Qureshi held that although Sheikh Mujibur Rahman was not to be trusted, his demand that he be allowed to rule Pakistan was negotiable. His six-point programme was actually the “last possible solution to preserve the unity of Pakistan”, as a Dhaka newspaper put it.

More significantly, the book called into question the “victories” against India in 1948 and 1965. The first war failed to achieve its objective because “we caved in without consolidating initial success”. The second war was first opposed by General Musa and General Ayub, but after they agreed to it, no authentic information was obtained about the “sympathetic” Kashmiri insurgency, and wrong assumptions were made about India’s capabilities of launching a major offensive across the international border.

The author points to the “manufacturing defect” of the Pakistani state: “We enter a contest mostly on the rebound, with overly ambitious aims and without due thought and preparation and have usually given up the effort at the half-way mark for want of resources. We have also failed to understand the international interests and reactions in the event of an armed conflict on the subcontinent or to appreciate correctly the enemy’s reaction to a major ingress. The blunder of 1965 was repeated in 1971.”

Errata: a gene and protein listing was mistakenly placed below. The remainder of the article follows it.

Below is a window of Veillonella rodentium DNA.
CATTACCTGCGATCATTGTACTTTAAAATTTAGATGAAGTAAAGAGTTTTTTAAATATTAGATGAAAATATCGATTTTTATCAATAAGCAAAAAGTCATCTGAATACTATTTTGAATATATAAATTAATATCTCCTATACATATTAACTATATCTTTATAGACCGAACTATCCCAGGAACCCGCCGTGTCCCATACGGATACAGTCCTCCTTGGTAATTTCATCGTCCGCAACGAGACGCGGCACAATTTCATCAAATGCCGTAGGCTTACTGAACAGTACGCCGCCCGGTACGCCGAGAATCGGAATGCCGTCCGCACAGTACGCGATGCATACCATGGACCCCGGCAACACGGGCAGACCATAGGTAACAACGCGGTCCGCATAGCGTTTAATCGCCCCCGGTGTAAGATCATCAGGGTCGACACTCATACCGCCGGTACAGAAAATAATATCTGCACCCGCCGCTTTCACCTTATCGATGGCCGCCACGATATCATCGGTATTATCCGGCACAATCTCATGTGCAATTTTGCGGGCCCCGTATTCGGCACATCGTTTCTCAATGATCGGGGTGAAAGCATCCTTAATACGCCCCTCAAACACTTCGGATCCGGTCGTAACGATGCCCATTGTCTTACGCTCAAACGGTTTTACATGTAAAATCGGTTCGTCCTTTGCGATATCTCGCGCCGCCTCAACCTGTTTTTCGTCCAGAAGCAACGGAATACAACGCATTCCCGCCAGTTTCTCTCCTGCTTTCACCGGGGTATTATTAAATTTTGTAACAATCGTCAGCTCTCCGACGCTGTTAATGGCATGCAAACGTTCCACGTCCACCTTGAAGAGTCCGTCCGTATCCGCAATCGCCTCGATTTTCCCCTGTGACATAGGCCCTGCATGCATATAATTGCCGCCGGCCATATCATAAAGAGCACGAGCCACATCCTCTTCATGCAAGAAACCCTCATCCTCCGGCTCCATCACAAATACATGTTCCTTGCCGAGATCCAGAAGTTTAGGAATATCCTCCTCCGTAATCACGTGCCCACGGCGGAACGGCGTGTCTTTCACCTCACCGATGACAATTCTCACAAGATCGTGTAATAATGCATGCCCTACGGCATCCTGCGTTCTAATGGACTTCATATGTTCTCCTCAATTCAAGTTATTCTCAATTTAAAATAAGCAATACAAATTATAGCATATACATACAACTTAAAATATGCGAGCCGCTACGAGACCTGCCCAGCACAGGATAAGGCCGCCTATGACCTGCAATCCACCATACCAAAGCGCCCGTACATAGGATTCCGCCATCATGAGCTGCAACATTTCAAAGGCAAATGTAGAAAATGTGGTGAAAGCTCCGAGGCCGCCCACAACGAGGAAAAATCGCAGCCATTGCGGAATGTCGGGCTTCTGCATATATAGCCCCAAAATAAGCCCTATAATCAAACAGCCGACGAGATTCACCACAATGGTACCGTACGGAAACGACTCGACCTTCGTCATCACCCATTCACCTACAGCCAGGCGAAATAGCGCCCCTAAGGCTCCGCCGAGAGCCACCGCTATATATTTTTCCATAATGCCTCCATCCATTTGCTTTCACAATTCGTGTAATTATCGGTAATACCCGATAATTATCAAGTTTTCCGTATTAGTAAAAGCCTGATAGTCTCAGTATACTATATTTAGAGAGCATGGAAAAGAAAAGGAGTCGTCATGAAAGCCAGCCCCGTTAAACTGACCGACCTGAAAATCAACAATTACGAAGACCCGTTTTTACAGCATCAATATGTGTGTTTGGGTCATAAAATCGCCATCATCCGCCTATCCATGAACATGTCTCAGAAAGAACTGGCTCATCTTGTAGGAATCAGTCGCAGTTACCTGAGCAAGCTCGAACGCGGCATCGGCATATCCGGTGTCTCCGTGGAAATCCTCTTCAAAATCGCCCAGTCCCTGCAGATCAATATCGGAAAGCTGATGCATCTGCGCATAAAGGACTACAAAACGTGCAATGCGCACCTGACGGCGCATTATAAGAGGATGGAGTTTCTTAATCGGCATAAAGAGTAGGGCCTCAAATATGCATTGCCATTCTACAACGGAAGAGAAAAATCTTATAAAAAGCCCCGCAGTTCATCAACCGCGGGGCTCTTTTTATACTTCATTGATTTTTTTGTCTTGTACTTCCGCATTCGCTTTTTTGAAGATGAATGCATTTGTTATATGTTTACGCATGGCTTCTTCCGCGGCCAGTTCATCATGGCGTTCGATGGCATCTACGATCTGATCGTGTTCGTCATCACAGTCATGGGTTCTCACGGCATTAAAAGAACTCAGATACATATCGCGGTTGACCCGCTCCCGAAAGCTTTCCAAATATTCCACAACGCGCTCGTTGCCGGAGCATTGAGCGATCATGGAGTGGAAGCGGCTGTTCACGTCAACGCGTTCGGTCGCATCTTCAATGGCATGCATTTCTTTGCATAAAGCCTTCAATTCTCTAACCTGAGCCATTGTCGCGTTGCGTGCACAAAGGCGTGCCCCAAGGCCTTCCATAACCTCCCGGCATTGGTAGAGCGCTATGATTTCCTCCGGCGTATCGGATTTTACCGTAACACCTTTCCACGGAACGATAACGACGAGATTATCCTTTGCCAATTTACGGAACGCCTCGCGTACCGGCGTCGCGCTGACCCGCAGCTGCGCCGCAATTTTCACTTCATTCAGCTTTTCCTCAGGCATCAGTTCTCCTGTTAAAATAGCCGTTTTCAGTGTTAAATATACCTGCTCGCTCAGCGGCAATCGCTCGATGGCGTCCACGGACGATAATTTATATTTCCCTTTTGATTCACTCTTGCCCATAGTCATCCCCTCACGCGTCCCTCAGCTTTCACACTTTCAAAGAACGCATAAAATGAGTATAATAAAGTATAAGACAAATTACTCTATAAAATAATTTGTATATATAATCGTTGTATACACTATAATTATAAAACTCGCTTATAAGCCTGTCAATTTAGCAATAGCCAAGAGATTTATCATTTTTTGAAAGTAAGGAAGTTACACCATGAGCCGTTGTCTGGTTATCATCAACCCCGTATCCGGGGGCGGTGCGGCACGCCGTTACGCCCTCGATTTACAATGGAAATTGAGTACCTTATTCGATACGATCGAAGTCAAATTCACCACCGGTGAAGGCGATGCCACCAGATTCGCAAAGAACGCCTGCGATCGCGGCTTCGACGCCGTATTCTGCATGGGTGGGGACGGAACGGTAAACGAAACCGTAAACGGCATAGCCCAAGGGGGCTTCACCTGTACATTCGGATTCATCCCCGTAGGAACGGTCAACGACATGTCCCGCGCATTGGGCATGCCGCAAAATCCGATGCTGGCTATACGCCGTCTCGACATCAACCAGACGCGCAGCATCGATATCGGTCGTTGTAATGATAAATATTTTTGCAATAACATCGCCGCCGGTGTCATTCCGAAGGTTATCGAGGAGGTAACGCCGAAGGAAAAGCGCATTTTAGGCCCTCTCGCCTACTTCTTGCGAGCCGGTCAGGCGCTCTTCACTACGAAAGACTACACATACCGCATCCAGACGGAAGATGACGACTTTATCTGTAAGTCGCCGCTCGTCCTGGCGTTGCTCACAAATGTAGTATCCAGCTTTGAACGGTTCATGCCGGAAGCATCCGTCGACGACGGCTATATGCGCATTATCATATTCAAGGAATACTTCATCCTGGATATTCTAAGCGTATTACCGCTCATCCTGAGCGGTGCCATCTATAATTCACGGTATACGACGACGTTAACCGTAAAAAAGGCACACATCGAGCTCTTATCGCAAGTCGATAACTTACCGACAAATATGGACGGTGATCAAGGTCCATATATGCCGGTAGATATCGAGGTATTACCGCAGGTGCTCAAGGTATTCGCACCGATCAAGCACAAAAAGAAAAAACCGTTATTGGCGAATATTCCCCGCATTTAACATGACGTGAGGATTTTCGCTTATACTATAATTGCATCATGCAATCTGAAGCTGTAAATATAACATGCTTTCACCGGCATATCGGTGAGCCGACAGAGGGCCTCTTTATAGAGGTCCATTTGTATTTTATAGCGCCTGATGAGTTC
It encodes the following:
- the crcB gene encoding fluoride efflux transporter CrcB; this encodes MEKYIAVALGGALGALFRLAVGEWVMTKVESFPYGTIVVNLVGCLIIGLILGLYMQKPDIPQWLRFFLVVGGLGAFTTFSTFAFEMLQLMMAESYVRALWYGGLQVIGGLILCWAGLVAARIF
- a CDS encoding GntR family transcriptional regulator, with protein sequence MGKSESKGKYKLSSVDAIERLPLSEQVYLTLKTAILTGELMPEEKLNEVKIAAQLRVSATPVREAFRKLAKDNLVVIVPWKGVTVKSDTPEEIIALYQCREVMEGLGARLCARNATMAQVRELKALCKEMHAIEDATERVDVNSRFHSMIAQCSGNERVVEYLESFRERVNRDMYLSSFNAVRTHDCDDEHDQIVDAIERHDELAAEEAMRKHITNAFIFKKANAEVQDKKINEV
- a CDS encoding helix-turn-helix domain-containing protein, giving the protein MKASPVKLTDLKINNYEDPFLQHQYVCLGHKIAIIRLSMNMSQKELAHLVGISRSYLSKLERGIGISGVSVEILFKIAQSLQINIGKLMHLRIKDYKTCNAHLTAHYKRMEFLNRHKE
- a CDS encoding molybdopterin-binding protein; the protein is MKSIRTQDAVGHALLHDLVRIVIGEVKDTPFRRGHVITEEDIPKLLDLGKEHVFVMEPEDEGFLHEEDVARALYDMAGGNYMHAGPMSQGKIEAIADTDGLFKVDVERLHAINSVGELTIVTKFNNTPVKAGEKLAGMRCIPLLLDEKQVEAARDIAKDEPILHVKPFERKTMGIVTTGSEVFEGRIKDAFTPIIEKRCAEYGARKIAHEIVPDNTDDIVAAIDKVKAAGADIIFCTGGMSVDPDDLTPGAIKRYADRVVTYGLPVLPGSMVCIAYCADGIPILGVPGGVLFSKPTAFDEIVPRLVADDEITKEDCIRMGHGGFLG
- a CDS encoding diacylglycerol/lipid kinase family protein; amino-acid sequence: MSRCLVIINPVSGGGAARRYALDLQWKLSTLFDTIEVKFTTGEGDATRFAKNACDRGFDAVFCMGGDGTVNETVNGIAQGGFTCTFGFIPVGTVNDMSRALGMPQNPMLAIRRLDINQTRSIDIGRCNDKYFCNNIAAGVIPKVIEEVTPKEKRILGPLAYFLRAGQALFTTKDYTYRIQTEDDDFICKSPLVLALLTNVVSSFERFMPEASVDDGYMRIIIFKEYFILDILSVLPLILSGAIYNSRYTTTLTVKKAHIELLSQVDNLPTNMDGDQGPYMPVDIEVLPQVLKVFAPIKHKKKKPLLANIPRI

The late Major General Khadim Hussain Raja’s book, A Stranger in My Own Country: East Pakistan, 1969-1971 (2012), exposes the less dignified side of the military leadership in East Pakistan, under a heavy-drinking, constantly priapic head of the state, General Yahya Khan.

Here is the climax of the book: “[Enter] Commander, East Pakistan, General Niazi, wearing a pistol holster on his web belt. Niazi became abusive and started raving. Breaking into Urdu, he said: ‘Main Iss Haramzadi Qaum Ki Nasal Badal Doon Ga (I will change the race of this bastard nation).’”

Raja adds: “He threatened that he would let his soldiers loose on their womenfolk. There was pin-drop silence at these remarks. The next morning, we were given the sad news. A Bengali officer, Major Mushtaq, went into a bathroom at the command headquarters and shot himself in the head.”

Interested in “genetic engineering”, Niazi also asked Raja for the phone numbers of his Bengali girlfriends: “Abhi Tau Mujhey Bengali Girl Friends Kay Phone Number Day Do.”

Irony of ironies, Niazi surrendered to a Jewish-born Indian general, J.F.R. Jacob, in 1971. “Tiger” Niazi handed over his personal pistol at the famous Race Course ceremony. Jacob examined the weapon: the lanyard was greasy and frayed, and the pistol was full of muck as if it hadn’t been cleaned in a long while. (From Surrender at Dacca: Birth of a Nation, by Lt General J.F.R. Jacob, 1997)

This year, there was another reference to the maltreatment of Biharis in Bangladesh as a palliative to the indictment of the Pakistani state, as if it were a sincere champion of this most tragic stateless people.

The ex-foreign minister of Bangladesh, Kamal Hossain, in Bangladesh: Quest for freedom and Justice (2013), reports a conversation with Pakistan’s former foreign minister, Aziz Ahmed: “When pressed to suggest what should be done to those (Biharis) who were clearly eligible and entitled to go to Pakistan, but whom Pakistan was not willing to accept, Aziz Ahmed turned round and said, ‘Why don’t you push them into India?’ When told that this was hardly feasible, he retorted, ‘Then push them into the Bay of Bengal’.”

Khaled Ahmed is a consulting editor with ‘Newsweek Pakistan’